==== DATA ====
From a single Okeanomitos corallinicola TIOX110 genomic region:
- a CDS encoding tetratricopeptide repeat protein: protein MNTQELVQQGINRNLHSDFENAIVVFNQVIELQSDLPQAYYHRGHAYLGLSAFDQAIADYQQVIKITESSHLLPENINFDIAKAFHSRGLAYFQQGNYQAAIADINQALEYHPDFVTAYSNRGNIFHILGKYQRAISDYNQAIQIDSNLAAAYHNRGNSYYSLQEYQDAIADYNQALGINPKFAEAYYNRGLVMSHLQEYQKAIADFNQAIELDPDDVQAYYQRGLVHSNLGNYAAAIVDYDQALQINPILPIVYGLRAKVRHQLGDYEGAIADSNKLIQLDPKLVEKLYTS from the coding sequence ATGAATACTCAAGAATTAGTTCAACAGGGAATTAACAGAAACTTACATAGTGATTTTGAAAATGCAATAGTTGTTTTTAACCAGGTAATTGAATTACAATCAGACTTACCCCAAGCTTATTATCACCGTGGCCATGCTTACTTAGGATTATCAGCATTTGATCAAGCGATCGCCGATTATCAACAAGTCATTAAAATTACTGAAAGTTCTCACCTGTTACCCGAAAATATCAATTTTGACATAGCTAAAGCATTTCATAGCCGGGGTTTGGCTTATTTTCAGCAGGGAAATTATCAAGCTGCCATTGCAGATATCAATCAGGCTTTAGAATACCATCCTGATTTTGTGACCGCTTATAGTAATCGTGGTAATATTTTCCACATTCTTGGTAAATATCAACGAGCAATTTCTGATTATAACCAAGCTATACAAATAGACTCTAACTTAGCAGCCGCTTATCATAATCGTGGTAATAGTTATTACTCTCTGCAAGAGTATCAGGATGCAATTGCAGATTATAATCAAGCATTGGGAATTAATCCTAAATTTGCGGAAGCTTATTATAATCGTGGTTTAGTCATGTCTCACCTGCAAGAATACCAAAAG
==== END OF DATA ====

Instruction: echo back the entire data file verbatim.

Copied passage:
From a single Okeanomitos corallinicola TIOX110 genomic region:
- a CDS encoding tetratricopeptide repeat protein: protein MNTQELVQQGINRNLHSDFENAIVVFNQVIELQSDLPQAYYHRGHAYLGLSAFDQAIADYQQVIKITESSHLLPENINFDIAKAFHSRGLAYFQQGNYQAAIADINQALEYHPDFVTAYSNRGNIFHILGKYQRAISDYNQAIQIDSNLAAAYHNRGNSYYSLQEYQDAIADYNQALGINPKFAEAYYNRGLVMSHLQEYQKAIADFNQAIELDPDDVQAYYQRGLVHSNLGNYAAAIVDYDQALQINPILPIVYGLRAKVRHQLGDYEGAIADSNKLIQLDPKLVEKLYTS from the coding sequence ATGAATACTCAAGAATTAGTTCAACAGGGAATTAACAGAAACTTACATAGTGATTTTGAAAATGCAATAGTTGTTTTTAACCAGGTAATTGAATTACAATCAGACTTACCCCAAGCTTATTATCACCGTGGCCATGCTTACTTAGGATTATCAGCATTTGATCAAGCGATCGCCGATTATCAACAAGTCATTAAAATTACTGAAAGTTCTCACCTGTTACCCGAAAATATCAATTTTGACATAGCTAAAGCATTTCATAGCCGGGGTTTGGCTTATTTTCAGCAGGGAAATTATCAAGCTGCCATTGCAGATATCAATCAGGCTTTAGAATACCATCCTGATTTTGTGACCGCTTATAGTAATCGTGGTAATATTTTCCACATTCTTGGTAAATATCAACGAGCAATTTCTGATTATAACCAAGCTATACAAATAGACTCTAACTTAGCAGCCGCTTATCATAATCGTGGTAATAGTTATTACTCTCTGCAAGAGTATCAGGATGCAATTGCAGATTATAATCAAGCATTGGGAATTAATCCTAAATTTGCGGAAGCTTATTATAATCGTGGTTTAGTCATGTCTCACCTGCAAGAATACCAAAAG